Do you ever wonder how a hotel’s landscaping affects the nearby ocean? Pesticides, fertilizers… it can’t be good. Meeting Duane Sparkman, landscape manager at the Westin Maui Resort and Spa in Maui, gave me some hope. He works with his landscaping team to do their best ensure the coral reefs of the nearby Ka’anapali Beach are protected and the water quality is as good as it can be. Since taking over his position, he has created a self-guided/guided botanical tour, built a ‘green’ wall and figured out how to do a puffy word ‘WESTIN’ made out of sand, covered in grass as part of the resort’s beachwalk features. Duane is currently involved in an internship program managed by the State of Hawaii Department as part of the Education Work Based Learning Program. He uses compost instead of chemicals, is building rain gardens and designing the landscape to catch stormwater, and is preparing the hotel to use recycled water on their landscape. “Living on the Hawaiian islands,” he says, “we realize the importance of reducing our carbon print as well as being part of the efforts to preserve and prevent endangered species from disappearing.”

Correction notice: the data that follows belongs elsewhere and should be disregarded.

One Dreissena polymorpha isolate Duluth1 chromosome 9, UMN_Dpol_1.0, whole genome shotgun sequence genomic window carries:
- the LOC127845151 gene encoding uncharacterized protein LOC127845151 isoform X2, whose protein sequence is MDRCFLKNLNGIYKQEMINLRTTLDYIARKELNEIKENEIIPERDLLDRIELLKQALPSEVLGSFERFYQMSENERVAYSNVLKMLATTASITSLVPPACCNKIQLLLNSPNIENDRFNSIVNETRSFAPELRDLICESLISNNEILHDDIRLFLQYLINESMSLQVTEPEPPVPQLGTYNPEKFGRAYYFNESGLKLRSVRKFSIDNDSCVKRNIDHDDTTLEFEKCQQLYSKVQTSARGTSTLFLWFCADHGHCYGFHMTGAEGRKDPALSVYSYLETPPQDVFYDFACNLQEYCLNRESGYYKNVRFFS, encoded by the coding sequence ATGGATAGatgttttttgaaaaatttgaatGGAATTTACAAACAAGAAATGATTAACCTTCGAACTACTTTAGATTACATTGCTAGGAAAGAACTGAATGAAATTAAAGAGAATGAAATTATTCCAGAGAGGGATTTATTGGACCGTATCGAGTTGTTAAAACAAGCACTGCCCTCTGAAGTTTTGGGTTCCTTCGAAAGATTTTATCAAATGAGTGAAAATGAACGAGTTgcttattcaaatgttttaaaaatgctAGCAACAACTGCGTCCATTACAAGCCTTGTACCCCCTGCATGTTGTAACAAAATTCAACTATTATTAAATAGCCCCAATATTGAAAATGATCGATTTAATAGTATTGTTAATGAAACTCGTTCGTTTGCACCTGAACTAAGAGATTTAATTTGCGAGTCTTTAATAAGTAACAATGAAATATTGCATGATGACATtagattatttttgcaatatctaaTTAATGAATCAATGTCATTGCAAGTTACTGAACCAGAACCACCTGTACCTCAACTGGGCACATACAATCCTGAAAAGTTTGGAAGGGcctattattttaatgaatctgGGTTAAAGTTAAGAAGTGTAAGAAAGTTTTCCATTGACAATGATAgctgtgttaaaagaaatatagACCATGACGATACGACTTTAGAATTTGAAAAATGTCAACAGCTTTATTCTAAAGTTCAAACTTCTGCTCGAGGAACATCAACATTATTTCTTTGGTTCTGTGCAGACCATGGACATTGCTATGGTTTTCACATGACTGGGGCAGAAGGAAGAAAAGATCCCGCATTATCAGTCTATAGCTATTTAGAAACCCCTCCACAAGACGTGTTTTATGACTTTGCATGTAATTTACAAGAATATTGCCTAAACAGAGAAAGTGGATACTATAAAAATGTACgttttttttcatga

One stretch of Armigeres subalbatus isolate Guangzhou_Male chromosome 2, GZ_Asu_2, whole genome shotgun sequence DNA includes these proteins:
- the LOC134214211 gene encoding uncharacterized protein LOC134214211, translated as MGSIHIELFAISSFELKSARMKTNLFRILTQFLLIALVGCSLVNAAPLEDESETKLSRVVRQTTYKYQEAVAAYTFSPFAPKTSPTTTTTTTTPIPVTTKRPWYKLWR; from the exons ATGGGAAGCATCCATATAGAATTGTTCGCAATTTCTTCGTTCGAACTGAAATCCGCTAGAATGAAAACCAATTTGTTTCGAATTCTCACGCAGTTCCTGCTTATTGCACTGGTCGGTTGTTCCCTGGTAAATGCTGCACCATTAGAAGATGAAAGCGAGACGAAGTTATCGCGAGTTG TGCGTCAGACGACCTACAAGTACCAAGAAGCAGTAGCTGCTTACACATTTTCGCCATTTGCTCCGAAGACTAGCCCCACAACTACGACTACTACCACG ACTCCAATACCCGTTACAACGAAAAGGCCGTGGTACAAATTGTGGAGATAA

Here are a few videos I made when I took his botanical tour.
Sustainable landscaping efforts at the Westin Maui
Hawaiian Tree Fern, used for embalming mummies and much more.
Ti Plant, a very significant plant in the Hawaiian Culture and the first source of alcohol.
Traveler's Tree, is actually a giant bird of paradise.
NauPaka plant... and it's tie to Pele's jealousy
Hala Plant Lau = leaf... most Hawaiian tattoos show the lauhala basket weave design.